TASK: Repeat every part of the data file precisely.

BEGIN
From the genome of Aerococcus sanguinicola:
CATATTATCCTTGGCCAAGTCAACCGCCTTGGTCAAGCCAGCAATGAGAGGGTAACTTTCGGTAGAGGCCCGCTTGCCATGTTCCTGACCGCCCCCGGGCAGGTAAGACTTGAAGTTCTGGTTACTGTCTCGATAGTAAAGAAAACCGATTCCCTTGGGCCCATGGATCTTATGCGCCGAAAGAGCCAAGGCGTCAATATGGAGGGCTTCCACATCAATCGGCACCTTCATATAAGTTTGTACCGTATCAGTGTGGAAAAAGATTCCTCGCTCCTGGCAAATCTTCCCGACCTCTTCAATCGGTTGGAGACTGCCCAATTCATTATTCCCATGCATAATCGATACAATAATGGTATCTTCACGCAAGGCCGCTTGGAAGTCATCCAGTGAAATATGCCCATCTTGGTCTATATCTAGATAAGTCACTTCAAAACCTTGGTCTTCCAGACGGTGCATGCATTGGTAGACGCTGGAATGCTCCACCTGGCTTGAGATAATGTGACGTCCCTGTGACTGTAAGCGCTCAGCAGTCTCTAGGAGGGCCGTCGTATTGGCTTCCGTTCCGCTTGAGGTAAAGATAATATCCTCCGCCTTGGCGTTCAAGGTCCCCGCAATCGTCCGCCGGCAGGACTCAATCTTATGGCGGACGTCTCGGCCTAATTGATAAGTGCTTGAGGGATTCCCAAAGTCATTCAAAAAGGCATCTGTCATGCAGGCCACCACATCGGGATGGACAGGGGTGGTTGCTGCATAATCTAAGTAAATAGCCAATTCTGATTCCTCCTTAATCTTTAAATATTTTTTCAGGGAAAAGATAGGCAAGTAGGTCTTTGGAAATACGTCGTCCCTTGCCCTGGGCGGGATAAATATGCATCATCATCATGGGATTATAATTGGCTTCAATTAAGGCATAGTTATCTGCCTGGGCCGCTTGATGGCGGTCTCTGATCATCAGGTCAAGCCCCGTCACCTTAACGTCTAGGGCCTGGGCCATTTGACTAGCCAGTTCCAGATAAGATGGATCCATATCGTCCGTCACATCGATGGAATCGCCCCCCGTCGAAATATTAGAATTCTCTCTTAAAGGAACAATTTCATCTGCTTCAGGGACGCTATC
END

From the genome of Aerococcus sanguinicola:
CATATTATCCTTGGCCAAGTCAACCGCCTTGGTCAAGCCAGCAATGAGAGGGTAACTTTCGGTAGAGGCCCGCTTGCCATGTTCCTGACCGCCCCCGGGCAGGTAAGACTTGAAGTTCTGGTTACTGTCTCGATAGTAAAGAAAACCGATTCCCTTGGGCCCATGGATCTTATGCGCCGAAAGAGCCAAGGCGTCAATATGGAGGGCTTCCACATCAATCGGCACCTTCATATAAGTTTGTACCGTATCAGTGTGGAAAAAGATTCCTCGCTCCTGGCAAATCTTCCCGACCTCTTCAATCGGTTGGAGACTGCCCAATTCATTATTCCCATGCATAATCGATACAATAATGGTATCTTCACGCAAGGCCGCTTGGAAGTCATCCAGTGAAATATGCCCATCTTGGTCTATATCTAGATAAGTCACTTCAAAACCTTGGTCTTCCAGACGGTGCATGCATTGGTAGACGCTGGAATGCTCCACCTGGCTTGAGATAATGTGACGTCCCTGTGACTGTAAGCGCTCAGCAGTCTCTAGGAGGGCCGTCGTATTGGCTTCCGTTCCGCTTGAGGTAAAGATAATATCCTCCGCCTTGGCGTTCAAGGTCCCCGCAATCGTCCGCCGGCAGGACTCAATCTTATGGCGGACGTCTCGGCCTAATTGATAAGTGCTTGAGGGATTCCCAAAGTCATTCAAAAAGGCATCTGTCATGCAGGCCACCACATCGGGATGGACAGGGGTGGTTGCTGCATAATCTAAGTAAATAGCCAATTCTGATTCCTCCTTAATCTTTAAATATTTTTTCAGGGAAAAGATAGGCAAGTAGGTCTTTGGAAATACGTCGTCCCTTGCCCTGGGCGGGATAAATATGCATCATCATCATGGGATTATAATTGGCTTCAATTAAGGCATAGTTATCTGCCTGGGCCGCTTGATGGCGGTCTCTGATCATCAGGTCAAGCCCCGTCACCTTAACGTCTAGGGCCTGGGCCATTTGACTAGCCAGTTCCAGATAAGATGGATCCATATCGTCCGTCACATCGATGGAATCGCCCCCCGTCGAAATATTAGAATTCTCTCTTAAAGGAACAATTTCATCTGCTTCAGGGACGCTATC